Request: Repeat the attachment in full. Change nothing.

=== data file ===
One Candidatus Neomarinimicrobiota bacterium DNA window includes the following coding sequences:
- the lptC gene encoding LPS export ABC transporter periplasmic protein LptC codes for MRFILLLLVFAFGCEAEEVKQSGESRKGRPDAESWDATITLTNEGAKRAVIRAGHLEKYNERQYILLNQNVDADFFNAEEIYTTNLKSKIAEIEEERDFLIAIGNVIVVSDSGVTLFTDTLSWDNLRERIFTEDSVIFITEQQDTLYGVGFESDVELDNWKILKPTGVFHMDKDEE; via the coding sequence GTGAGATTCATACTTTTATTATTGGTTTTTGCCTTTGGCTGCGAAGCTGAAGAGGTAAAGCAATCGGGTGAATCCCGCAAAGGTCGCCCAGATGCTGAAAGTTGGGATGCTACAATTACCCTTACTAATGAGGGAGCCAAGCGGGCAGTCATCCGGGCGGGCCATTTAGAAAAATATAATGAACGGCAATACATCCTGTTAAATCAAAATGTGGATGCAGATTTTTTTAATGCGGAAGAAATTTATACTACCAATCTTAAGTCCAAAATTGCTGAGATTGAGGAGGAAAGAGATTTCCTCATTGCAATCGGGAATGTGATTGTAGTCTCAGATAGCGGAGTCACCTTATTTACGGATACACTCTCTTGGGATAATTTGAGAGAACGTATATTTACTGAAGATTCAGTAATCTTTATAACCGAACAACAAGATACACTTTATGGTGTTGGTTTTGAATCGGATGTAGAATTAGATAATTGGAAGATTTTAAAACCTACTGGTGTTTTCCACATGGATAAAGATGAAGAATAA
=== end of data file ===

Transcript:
One Candidatus Neomarinimicrobiota bacterium DNA window includes the following coding sequences:
- the lptC gene encoding LPS export ABC transporter periplasmic protein LptC codes for MRFILLLLVFAFGCEAEEVKQSGESRKGRPDAESWDATITLTNEGAKRAVIRAGHLEKYNERQYILLNQNVDADFFNAEEIYTTNLKSKIAEIEEERDFLIAIGNVIVVSDSGVTLFTDTLSWDNLRERIFTEDSVIFITEQQDTLYGVGFESDVELDNWKILKPTGVFHMDKDEE; via the coding sequence GTGAGATTCATACTTTTATTATTGGTTTTTGCCTTTGGCTGCGAAGCTGAAGAGGTAAAGCAATCGGGTGAATCCCGCAAAGGTCGCCCAGATGCTGAAAGTTGGGATGCTACAATTACCCTTACTAATGAGGGAGCCAAGCGGGCAGTCATCCGGGCGGGCCATTTAGAAAAATATAATGAACGGCAATACATCCTGTTAAATCAAAATGTGGATGCAGATTTTTTTAATGCGGAAGAAATTTATACTACCAATCTTAAGTCCAAAATTGCTGAGATTGAGGAGGAAAGAGATTTCCTCATTGCAATCGGGAATGTGATTGTAGTCTCAGATAGCGGAGTCACCTTATTTACGGATACACTCTCTTGGGATAATTTGAGAGAACGTATATTTACTGAAGATTCAGTAATCTTTATAACCGAACAACAAGATACACTTTATGGTGTTGGTTTTGAATCGGATGTAGAATTAGATAATTGGAAGATTTTAAAACCTACTGGTGTTTTCCACATGGATAAAGATGAAGAATAA